Back to school Part Five: challenges and homework

As if to prove the point about procrastination and failing to do stuff outside class that I made in my last post reflecting on my own language learning experiences, I’m almost ashamed to begin by admitting it has been over a year since I wrote these words: I’ll talk a bit more about my approach to self-study and homework – and how it can / can’t relate to class – in my next post. As I was sitting down to write this, I did initially want to write something about L1 and mediation, but as I did promise, I shall instead talk a bit more about my self-study today.

The first thing to say is that as I mentioned in my previous post, there have been times that I have done next to nothing during the past year, except have my actual Russian class, and in July and most of August this year, I didn’t even do that. And you know what? It’s fine! We all need a break from time to time, even if it’s only from thinking about the things you’re not doing! The point is, I am still doing classes and still trying to learn, despite my snail-like progress. I think as teachers, we should recognise this in our students. The fact they still keep going is pretty miraculous really, and as a teacher you have played a big part in that (hat’s off to my teacher Anita in this particular instance). It’s good to tell yourself and your students this.

For my part, I have from time to time tried to do a bit more by setting myself a challenge to do something every day over a certain period of time – say a week or a month. I would say that this has been a good thing to do, but there are some things that I think might be worth bearing in mind. Firstly, I think that while you might want to plant the seed in your students’ minds that doing a challenge is a good thing, it’s also important that the student chooses the challenge (how much to do each day and how long) and chooses when to do it.

Having said that, I do think it’s important that the student doing the challenge makes their decisions public. That could mean telling you, the teacher, about it, but I think it is probably better if it’s announced to a number of people. If you are in a school, perhaps you could have a noticeboard of some kind where students announce the challenges they’ve set themselves, and of course social media, much as I avoid it most of the time, is a great way of sharing more widely. Making it public in this way makes things a bit more serious and I found it did ensure that I actually did something, even if it was only a token five minutes on some days, while on other days I actually found myself doing a lot more. Obviously, people might ask you how it’s going and that is both a reminder and a bit of a spur. They may also give you some encouragement.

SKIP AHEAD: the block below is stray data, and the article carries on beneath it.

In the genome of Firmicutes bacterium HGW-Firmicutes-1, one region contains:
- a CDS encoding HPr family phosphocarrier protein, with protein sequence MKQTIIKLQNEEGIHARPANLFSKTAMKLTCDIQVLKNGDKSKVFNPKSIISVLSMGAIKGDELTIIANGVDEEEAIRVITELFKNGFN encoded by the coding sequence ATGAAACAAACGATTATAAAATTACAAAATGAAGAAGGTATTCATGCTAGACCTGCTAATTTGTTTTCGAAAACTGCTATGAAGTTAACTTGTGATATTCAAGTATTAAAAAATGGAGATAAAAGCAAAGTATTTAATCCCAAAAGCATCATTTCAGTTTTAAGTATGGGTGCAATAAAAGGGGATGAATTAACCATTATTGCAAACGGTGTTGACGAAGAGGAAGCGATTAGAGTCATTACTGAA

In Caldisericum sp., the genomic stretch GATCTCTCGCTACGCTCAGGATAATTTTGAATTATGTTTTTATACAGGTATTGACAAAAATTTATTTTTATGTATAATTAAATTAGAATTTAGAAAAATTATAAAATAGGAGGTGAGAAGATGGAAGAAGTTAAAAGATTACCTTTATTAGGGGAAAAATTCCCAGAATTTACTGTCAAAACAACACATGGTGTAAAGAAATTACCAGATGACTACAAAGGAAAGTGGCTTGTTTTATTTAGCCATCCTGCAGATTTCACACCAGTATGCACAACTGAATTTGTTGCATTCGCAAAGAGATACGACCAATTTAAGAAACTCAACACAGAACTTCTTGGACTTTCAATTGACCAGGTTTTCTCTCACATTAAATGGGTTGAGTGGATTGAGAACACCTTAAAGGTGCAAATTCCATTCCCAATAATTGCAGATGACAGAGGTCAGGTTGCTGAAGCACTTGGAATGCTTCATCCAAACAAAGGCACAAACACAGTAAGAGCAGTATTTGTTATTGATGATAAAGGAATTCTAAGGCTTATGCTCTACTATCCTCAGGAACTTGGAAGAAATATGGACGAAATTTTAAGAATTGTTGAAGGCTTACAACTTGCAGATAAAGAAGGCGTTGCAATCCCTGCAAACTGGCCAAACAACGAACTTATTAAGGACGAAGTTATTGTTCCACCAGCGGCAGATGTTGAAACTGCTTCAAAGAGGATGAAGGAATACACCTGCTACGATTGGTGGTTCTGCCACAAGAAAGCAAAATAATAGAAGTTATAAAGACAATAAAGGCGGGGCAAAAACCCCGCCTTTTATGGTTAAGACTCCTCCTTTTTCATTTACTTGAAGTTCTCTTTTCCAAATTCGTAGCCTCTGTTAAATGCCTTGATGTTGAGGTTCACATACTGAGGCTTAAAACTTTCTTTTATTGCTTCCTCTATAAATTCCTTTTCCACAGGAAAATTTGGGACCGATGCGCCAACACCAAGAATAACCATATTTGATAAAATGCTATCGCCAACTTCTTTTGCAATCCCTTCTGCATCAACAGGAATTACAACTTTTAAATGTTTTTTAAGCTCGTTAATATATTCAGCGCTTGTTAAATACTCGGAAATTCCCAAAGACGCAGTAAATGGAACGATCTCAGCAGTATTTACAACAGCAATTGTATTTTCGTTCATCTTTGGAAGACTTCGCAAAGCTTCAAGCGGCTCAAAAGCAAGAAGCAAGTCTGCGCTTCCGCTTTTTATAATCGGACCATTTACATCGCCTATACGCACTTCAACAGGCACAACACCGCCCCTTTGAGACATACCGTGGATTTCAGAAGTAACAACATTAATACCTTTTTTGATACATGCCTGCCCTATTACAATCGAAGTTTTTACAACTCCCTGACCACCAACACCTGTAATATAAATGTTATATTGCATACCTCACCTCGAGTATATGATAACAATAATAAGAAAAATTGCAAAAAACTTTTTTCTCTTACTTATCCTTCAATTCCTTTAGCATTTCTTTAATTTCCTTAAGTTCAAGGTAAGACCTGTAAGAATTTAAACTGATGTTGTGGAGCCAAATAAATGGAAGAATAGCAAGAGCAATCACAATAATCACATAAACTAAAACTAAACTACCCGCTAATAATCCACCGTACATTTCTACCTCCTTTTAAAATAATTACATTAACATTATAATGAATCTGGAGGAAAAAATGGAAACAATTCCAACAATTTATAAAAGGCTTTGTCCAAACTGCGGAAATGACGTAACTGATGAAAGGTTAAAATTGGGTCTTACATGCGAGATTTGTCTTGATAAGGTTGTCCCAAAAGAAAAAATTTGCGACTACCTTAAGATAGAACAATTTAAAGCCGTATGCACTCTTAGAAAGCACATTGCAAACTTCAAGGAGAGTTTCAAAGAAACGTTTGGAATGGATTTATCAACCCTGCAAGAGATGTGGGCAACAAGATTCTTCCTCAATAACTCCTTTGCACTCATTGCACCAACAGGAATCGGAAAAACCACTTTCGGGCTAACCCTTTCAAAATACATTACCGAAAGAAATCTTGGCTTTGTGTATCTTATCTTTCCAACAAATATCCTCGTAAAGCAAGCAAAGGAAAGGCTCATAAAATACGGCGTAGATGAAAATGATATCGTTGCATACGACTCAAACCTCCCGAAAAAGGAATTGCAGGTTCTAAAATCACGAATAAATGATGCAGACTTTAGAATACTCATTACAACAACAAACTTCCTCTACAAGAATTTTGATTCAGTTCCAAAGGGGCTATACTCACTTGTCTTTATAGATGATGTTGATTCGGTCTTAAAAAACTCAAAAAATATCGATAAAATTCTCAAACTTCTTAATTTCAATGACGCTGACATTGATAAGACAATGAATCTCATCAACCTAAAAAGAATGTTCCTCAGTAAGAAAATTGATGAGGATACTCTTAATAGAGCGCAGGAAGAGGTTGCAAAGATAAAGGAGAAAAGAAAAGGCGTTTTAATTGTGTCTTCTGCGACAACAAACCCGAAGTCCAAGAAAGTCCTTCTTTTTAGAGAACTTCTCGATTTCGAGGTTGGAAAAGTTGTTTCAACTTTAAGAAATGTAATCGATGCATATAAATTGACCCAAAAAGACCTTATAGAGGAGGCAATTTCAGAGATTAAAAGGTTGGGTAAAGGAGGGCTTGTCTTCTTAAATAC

As teachers, I personally don’t think you want to do more than this in checking up on whether the challenge is being done or not. When I did one of my challenges, Anita set up a Padlet wall for me to fill in what I did each day. To be fair, this was partly to teach me ordinal numbers, I think, but it didn’t go anywhere. My thinking was that if I have met my challenge by doing something, why would I then want to spend extra time writing up what I did?! Maybe I have been traumatised by having to do admin at work to try and prove that I am doing a good job – it didn’t make me a better or worse teacher then and it doesn’t make me a better or worse student now! The point of a challenge shouldn’t be either guilt or shame, should it?